Last Updated: 11.05.2020
Well, the Maryland General Assembly session is now over. As a practicing Maryland lawyer who focuses on Maryland Criminal laws and Maryland DUI defense, it is vitally important to stay on top of the changes in the law, or else you run the risk of embarassing youself and doing harm to your client.
Not effecting Maryland criminal laws, but of note:
- Taxes are again much higher (thank you special session)
- Waste water treatment regulations are tighter
- The world still turns.
- For a review, you can find our earlier posts on the Maryland General Assembly update to the update and the Maryland General Assembly update.
- This is going to be the Skinny version of the General Assembly update (the fattened version, I’m sure would bore you all to death).
Maryland Criminal laws: What passed?
- Marijuana – possession for under 10g. There was a penalty and procedure change. See Maryland lawyer Jeremy Eldridge’s post here.
- Bath Salts (Mephedrone and others) – now officially classified as a Schedule I controlled dangerous substance (aka completely, totally illegal with no lawful use). Bottom line, bath salts are bad. They quite literally drive you insane and ENlawyers would like to get you into a drug treatment program if you are faced with being charged with possession or distribution of bath salts. We’ve already detailed the coming zombie apocalypse here. Enough said.
- Child Abuse (Justice’s law) – changes were made in the individuals who can be considered “family” for purposes of being convicted of 1st degree child abuse, the penalties were also increased to 40 years max. See SB 521/HB 604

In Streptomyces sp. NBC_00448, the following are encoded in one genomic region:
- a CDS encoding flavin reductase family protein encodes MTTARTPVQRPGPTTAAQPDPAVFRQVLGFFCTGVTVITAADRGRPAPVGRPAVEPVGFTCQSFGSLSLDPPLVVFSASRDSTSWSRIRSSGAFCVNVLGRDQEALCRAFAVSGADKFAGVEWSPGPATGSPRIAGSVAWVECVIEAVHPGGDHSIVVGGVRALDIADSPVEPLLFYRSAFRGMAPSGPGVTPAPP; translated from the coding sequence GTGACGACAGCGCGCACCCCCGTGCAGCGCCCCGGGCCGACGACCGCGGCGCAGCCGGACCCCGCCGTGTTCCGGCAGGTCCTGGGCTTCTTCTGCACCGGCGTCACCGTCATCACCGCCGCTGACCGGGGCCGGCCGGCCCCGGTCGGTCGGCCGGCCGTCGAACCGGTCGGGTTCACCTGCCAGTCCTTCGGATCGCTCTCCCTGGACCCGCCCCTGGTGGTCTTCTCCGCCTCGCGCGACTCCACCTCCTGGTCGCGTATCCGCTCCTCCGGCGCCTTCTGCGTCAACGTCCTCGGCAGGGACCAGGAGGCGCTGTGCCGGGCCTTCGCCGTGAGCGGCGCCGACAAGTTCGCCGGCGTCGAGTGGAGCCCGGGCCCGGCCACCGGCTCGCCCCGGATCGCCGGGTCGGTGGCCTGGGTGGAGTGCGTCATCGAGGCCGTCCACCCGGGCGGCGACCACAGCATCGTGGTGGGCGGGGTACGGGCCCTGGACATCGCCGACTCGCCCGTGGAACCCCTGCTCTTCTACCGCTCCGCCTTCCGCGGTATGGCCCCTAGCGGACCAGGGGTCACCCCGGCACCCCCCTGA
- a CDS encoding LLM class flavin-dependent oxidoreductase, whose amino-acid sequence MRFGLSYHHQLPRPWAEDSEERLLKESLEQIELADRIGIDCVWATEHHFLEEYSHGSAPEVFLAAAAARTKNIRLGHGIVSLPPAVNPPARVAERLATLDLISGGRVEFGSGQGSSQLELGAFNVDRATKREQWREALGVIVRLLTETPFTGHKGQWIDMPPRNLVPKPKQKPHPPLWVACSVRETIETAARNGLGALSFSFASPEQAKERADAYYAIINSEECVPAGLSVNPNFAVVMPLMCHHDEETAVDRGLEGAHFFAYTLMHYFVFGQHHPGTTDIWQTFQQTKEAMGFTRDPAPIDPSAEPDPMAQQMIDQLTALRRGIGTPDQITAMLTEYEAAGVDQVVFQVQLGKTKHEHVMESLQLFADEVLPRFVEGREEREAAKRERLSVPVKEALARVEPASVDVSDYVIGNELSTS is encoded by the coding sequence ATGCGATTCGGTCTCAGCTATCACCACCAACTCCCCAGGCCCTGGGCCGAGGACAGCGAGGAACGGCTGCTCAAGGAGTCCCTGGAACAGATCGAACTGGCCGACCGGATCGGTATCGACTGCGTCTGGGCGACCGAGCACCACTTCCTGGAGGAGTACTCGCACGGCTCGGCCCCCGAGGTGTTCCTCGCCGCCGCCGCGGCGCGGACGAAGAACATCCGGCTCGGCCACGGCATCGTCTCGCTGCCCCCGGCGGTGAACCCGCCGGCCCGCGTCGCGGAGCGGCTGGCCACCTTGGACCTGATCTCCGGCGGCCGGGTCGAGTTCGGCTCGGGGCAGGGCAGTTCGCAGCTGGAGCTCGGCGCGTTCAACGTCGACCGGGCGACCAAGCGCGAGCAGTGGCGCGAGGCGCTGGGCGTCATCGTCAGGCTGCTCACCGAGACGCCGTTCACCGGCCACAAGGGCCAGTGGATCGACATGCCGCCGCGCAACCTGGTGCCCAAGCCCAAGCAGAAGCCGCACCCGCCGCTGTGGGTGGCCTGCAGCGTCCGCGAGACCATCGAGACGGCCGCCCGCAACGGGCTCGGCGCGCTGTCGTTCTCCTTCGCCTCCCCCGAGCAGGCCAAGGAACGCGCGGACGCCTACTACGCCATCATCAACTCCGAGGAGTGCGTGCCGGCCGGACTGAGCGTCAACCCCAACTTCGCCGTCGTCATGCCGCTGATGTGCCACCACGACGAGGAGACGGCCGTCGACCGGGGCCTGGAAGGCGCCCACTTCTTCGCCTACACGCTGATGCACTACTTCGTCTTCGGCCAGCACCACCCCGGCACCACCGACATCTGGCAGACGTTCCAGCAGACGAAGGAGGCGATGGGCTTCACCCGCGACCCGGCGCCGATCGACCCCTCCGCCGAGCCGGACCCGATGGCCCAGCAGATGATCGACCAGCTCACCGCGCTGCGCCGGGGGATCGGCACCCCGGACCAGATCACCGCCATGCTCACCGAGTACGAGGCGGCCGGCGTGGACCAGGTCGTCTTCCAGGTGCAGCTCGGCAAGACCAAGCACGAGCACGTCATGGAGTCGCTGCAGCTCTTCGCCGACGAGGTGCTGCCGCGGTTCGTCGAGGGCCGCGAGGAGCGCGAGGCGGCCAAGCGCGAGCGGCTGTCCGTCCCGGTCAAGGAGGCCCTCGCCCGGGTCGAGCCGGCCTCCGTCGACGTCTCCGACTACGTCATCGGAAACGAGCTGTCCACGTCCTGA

- Maryland DUI and DWI (with injuries) – Several bills were passed which increase the penalties associated with drunk and drugged driving where the results of the impairment & accident causes life-threatening injuries. This effects a very small number of Maryland DUI cases.
- Fantasy Competitions – Guess what! Fantasy football is now legal in Maryland. No, we’re not kidding. It’s been exempted from the Maryland criminal laws gambling section. See HB 007
- DeWolfe v. Richmond – The Maryland General Assembly overturned the Court of Appeals in Dewolfe that required the OPD to appear at commissioner hearings. This is an extremely lengthy bill and has several very important procedural aspects that you should be aware of. see below:
- OPD is NOT required to appear at a commissioner hearing (what happens almost immediately after arrest), but a person charged with a violations of Maryland Criminal laws or a Maryland DUI may have a Maryland lawyer present, if they can reach a lawyer (procedural and practical issues aside).
- Statements made by a defendant at a commissioner’s hearing may not later be used in the trial against him or hear
- Beginning in January 2013, any violation of Maryland Criminal laws that carries a penalty less than 90 days should be charged by citation (with certain exceptions).
- Limits the ability of commissioners to issue arrest warrants.
- SECOND PBJ!!!!! – The Maryland General Assembly changed the laws related to obtaining a PBJ. Right now for drug crimes (Title 5 of the Maryland Criminal Laws) a defendant is prohibited from ever receiving a second PBJ. This legislation allows for a second PBJ if certain conditions are met (there are many). If you are in such a situation, you should consult with an experienced Maryland Lawyer.
- Child Pornography – statute of limitations increased to 2 years from one for the lower level child pornography (possession) charges.
- Sex Offender Registry – expanded tier III registry requirements
- Felon in possession of a firearm – expanded definition of “firearm” and included predicate convictions to other states for felonies. Also, important changes last year increased the penalty from 5 years to 5 years mandatory minimum and 15 years max.
If you find yourself charged with a violation of Maryland Criminal laws or a Maryland DUI, be absolutely certain to hire a Maryland lawyer who keeps up with the changes in law, because the difference could literally mean jail time.